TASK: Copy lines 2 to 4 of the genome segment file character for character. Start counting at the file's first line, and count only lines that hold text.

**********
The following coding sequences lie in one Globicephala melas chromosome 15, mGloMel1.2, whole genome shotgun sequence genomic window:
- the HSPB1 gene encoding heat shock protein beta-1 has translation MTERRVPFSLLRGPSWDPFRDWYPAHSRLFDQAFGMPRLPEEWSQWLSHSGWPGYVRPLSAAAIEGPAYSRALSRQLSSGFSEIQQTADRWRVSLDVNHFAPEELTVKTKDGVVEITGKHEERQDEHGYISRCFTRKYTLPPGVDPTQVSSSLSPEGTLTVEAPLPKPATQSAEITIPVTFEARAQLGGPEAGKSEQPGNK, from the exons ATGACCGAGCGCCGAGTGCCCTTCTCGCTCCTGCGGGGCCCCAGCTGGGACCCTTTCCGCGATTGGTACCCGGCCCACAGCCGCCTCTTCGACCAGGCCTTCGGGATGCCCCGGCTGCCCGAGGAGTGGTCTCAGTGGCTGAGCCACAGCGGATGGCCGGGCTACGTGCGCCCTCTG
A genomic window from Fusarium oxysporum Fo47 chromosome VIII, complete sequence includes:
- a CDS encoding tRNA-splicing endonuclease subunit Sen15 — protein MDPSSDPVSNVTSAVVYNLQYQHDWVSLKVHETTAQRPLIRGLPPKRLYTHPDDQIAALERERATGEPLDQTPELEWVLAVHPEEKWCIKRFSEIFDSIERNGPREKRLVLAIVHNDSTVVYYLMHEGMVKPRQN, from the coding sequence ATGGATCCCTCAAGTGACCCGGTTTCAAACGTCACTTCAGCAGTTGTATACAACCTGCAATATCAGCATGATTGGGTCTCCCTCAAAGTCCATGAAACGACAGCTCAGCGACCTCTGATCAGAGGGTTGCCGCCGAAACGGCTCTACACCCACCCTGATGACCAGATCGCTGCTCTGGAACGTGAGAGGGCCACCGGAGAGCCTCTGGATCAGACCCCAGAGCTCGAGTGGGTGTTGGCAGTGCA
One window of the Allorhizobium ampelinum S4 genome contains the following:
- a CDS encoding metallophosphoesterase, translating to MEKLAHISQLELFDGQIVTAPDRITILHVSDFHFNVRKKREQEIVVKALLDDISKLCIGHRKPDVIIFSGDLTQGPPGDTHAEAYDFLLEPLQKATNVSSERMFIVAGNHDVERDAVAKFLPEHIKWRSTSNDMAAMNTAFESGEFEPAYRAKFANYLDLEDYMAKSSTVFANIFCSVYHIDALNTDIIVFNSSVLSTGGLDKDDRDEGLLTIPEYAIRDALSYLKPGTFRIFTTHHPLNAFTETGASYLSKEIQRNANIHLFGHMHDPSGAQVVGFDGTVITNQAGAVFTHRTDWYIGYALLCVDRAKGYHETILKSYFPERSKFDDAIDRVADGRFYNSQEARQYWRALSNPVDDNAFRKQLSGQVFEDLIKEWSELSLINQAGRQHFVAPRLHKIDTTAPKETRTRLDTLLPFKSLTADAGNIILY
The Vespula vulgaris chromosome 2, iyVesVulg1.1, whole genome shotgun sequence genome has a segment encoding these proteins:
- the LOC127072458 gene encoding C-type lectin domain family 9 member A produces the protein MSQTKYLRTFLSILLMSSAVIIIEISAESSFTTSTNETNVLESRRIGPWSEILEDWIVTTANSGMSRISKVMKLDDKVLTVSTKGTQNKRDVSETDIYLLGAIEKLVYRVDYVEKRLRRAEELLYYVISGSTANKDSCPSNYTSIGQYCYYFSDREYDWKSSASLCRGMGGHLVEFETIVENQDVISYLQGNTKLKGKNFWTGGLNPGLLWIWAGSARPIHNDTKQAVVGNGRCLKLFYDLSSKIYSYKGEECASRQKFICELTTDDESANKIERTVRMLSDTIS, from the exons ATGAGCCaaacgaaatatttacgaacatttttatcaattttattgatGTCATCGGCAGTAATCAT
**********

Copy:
- the HSPB1 gene encoding heat shock protein beta-1 has translation MTERRVPFSLLRGPSWDPFRDWYPAHSRLFDQAFGMPRLPEEWSQWLSHSGWPGYVRPLSAAAIEGPAYSRALSRQLSSGFSEIQQTADRWRVSLDVNHFAPEELTVKTKDGVVEITGKHEERQDEHGYISRCFTRKYTLPPGVDPTQVSSSLSPEGTLTVEAPLPKPATQSAEITIPVTFEARAQLGGPEAGKSEQPGNK, from the exons ATGACCGAGCGCCGAGTGCCCTTCTCGCTCCTGCGGGGCCCCAGCTGGGACCCTTTCCGCGATTGGTACCCGGCCCACAGCCGCCTCTTCGACCAGGCCTTCGGGATGCCCCGGCTGCCCGAGGAGTGGTCTCAGTGGCTGAGCCACAGCGGATGGCCGGGCTACGTGCGCCCTCTG
A genomic window from Fusarium oxysporum Fo47 chromosome VIII, complete sequence includes:
- a CDS encoding tRNA-splicing endonuclease subunit Sen15 — protein MDPSSDPVSNVTSAVVYNLQYQHDWVSLKVHETTAQRPLIRGLPPKRLYTHPDDQIAALERERATGEPLDQTPELEWVLAVHPEEKWCIKRFSEIFDSIERNGPREKRLVLAIVHNDSTVVYYLMHEGMVKPRQN, from the coding sequence ATGGATCCCTCAAGTGACCCGGTTTCAAACGTCACTTCAGCAGTTGTATACAACCTGCAATATCAGCATGATTGGGTCTCCCTCAAAGTCCATGAAACGACAGCTCAGCGACCTCTGATCAGAGGGTTGCCGCCGAAACGGCTCTACACCCACCCTGATGACCAGATCGCTGCTCTGGAACGTGAGAGGGCCACCGGAGAGCCTCTGGATCAGACCCCAGAGCTCGAGTGGGTGTTGGCAGTGCA